Expertly crafted, Danny Boyle enlivens this biopic with riveting structure and a whirlwind pace.
With sleek packaging that would make the late Apple CEO proud, Steve Jobs is a biopic told in three extended scenes, over the course of three separate product launches. Alternately taking place in 1983, 1988 and 1998, the newest film from director Danny Boyle (Trainspotting, Slumdog Millionaire) begins in chaos with arguments bleeding into one another. An audience of eager techies waits outside the 1983 Apple Keynote while Jobs (Michael Fassbender) stands center stage demanding that the Mac on display say, “Hello.” He orders Mac developer Andy Hertzfeld (Michael Stuhlbarg) to fix this problem while Joanna Hoffman (Kate Winslet) pulls him backstage to handle other issues; he meets with Apple co-founder Steve Wozniak (Seth Rogen) as his estranged wife (Katherine Waterston) and daughter (played by Makenzie Moss, Ripley Sobo, and Perla Haney-Jardine during different time periods) wait for him in a dressing room; he balances all these tasks, never doing just one thing at a time.
Credit the breakneck pace to writer Aaron Sorkin (The Social Network, Moneyball), whose wordy diatribes have been both the subject of praise (The West Wing) and scorn (Studio 60 on the Sunset Strip). Few writers are as capable of making intelligent people sound smart, and here he’s once again demonstrated that ability. In Steve Jobs, Sorkin’s script sends the actors careening into one another. Their piercing verbal takedowns and cleverly dismissive retorts provide a staccato rhythm that remains humorous and enthralling for the duration of the movie. Steve Jobs cares about ego, and characters who demand or want credit for their contributions. “I’m tired of being Ringo when I know I was John,” Woz yells at his friend and collaborator. The script spends as much time building its characters up as it does tearing them down.
Imposing this 3-part structure requires Sorkin to reach for several storylines simultaneously. It’s a structural conceit that asks the audience to overlook that sense of “the gang’s all back together” each time its central characters are reintroduced for later scenes. Steve Jobs is more of an impressionistic portrayal of the tech innovator than all-encompassing biopic, but this assembly is far more entertaining than what the conventional treatment allows (looking at you, Jobs).
New chapters begin with an exposition dump through montage and dialog. The script maintains a high energy, which allows the actors’ emotive line delivery to cover up the expositional nature of some of their interactions. It gets messy during a section in the middle of the film, when editor Elliot Graham (21, Milk) jumps from flashbacks to the height of an argument between Jobs and his former boss, John Sculley (Jeff Daniels). More often, the film is electric, smoothly transitioning between its exciting moments.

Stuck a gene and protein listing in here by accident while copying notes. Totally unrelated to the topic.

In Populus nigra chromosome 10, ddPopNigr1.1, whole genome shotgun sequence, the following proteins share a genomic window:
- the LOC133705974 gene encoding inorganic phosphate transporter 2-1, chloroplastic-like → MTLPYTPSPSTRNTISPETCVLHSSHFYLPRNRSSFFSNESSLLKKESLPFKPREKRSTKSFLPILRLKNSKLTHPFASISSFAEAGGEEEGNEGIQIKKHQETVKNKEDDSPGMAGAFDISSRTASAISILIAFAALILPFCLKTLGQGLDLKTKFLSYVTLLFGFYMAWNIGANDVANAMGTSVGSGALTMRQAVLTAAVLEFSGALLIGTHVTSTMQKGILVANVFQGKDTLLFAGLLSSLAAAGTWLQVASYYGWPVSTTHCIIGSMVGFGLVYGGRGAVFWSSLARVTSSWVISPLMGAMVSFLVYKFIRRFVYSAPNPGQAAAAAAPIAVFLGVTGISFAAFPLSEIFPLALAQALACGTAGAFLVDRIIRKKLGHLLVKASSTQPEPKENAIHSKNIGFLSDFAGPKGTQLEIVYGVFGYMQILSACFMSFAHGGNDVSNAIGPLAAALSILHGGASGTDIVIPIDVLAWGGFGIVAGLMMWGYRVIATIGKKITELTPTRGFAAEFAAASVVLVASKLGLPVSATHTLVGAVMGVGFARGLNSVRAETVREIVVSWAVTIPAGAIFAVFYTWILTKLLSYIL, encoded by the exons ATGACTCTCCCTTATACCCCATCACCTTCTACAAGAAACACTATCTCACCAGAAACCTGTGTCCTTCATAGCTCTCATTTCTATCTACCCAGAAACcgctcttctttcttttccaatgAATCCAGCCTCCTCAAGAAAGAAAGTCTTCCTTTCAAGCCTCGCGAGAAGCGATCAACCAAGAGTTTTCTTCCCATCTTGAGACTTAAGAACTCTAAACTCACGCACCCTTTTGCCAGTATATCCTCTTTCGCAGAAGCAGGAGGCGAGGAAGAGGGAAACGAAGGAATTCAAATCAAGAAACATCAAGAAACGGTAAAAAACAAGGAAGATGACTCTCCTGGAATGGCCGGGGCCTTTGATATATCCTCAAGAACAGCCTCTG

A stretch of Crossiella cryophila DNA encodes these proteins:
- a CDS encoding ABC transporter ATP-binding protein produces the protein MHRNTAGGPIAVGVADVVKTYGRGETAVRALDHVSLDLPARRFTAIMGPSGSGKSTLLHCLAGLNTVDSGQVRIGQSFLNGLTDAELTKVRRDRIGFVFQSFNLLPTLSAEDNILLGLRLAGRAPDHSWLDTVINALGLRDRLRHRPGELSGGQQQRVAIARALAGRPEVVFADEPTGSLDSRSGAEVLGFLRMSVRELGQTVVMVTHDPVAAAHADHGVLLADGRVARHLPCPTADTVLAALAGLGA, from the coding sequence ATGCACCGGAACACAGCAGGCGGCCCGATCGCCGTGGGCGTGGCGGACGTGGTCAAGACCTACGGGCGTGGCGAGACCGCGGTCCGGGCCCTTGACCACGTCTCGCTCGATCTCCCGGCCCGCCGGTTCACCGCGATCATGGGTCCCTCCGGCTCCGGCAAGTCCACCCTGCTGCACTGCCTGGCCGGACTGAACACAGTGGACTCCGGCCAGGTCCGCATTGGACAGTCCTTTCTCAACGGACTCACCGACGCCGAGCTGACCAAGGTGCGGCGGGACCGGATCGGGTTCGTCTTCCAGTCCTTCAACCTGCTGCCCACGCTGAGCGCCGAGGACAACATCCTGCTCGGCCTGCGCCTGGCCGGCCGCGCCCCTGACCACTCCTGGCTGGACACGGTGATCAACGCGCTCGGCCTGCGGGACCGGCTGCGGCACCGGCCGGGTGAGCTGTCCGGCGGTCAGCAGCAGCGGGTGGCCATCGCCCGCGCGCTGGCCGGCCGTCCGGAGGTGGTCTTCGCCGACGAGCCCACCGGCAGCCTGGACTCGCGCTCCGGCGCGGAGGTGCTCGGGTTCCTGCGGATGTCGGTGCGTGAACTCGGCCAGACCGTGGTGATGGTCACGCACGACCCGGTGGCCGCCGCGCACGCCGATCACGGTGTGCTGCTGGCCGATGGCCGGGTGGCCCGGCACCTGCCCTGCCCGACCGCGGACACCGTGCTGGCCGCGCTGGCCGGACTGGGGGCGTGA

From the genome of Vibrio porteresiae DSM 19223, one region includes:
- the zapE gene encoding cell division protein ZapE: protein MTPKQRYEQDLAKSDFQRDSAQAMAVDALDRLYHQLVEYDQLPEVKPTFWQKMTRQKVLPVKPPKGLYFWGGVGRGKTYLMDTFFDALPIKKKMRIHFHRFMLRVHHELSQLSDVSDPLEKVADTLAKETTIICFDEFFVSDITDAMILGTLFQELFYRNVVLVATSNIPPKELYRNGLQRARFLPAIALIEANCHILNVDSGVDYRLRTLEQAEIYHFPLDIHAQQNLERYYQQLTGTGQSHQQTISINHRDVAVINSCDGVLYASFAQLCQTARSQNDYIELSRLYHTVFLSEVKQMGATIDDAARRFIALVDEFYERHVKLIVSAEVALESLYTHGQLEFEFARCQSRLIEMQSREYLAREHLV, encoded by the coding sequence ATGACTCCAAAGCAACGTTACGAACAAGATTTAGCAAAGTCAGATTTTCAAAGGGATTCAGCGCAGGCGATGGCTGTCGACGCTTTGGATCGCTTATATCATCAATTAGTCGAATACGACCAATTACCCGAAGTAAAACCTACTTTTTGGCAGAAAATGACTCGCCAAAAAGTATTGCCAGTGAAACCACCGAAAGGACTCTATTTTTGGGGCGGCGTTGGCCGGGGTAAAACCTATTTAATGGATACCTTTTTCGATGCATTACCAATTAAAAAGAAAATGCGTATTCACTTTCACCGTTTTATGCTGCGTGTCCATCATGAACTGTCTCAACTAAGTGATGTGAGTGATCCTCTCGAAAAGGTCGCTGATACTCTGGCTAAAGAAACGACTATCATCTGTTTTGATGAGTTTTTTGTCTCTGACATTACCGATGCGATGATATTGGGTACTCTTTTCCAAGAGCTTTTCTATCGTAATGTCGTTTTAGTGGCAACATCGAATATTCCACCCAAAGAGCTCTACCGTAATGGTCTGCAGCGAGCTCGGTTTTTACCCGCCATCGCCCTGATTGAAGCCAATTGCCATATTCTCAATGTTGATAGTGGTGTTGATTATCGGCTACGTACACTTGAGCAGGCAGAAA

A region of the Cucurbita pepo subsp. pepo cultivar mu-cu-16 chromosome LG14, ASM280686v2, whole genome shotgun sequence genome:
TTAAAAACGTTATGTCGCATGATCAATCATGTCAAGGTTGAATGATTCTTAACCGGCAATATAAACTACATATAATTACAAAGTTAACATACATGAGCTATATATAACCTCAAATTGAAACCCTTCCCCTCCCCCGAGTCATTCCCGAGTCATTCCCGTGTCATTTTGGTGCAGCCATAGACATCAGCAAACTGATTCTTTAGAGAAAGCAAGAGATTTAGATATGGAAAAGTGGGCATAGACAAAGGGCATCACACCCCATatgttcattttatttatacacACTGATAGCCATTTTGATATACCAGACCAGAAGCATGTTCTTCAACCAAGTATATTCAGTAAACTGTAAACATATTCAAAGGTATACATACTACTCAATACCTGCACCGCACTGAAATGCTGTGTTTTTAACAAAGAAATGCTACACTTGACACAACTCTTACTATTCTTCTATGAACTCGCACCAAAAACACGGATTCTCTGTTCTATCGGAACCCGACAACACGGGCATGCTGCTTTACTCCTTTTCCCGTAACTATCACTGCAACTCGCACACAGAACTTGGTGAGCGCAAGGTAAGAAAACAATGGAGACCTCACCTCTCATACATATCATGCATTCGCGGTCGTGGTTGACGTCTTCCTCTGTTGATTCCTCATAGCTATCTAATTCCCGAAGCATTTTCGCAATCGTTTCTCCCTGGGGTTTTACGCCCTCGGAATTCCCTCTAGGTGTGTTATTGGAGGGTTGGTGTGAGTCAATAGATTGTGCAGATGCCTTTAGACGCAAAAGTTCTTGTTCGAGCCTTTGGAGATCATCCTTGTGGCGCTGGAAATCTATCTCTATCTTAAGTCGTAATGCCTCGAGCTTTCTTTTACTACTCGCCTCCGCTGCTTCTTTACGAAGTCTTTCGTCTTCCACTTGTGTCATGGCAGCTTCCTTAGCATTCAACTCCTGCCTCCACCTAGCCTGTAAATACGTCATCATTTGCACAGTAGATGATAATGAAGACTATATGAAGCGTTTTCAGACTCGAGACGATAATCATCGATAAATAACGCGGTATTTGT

Fassbender commands attention on-screen as Jobs. His magnetism transcends Sorkin’s depiction of Steve Jobs as an unrelenting asshole (who relents a bit too much by the end). He embodies the character’s unchecked sense of superiority through his disaffected saunter and casually spoken insults, delivering a well-timed, “Fuck you,” as if it were completely innocuous. It’s one of the actor’s most fascinating roles to date, elevated by the A-class ensemble around Fassbender. In particular, Kate Winslet nails Joanna Hoffman’s subtle Polish accent while serving as a sounding board and frequent scene partner to Fassbender’s Jobs.
Director Danny Boyle blends the dynamism of the script and the actors’ performances with his mastery for technical flairs. Shooting each time period in its own format—16mm for 1983, 35mm for 1988, and digitally for 1998—Boyle implies the technological progress through these periods. The filmmaker matches Sorkin’s rapid-fire dialog by condensing as much visual information into each frame as it will allow. He laces his scenes with the shortest of cutaways to a crowd stomping their feet in anticipation of Jobs’ latest unveiling or a brief glimpse of Jobs and Woz back in the garage.
The overwhelming display of craft makes Steve Jobs among the most stimulating biographical films in recent years. Any liberties Sorkin takes in adapting the famous Walter Isaacson biography of Steve Jobs serves to accentuate the underlying conflicts in Jobs’ life. Its gripping first few moments ultimately prove to be the film’s best ones, as the momentum gradually slows by act three; however, Steve Jobs is nonetheless a highly entertaining look at an icon and the ways in which his hard-headed determination affected those in his radius. Lead by one of the year’s best performances, Steve Jobs is constantly compelling perspective on the shortcomings of a man who achieved greatness.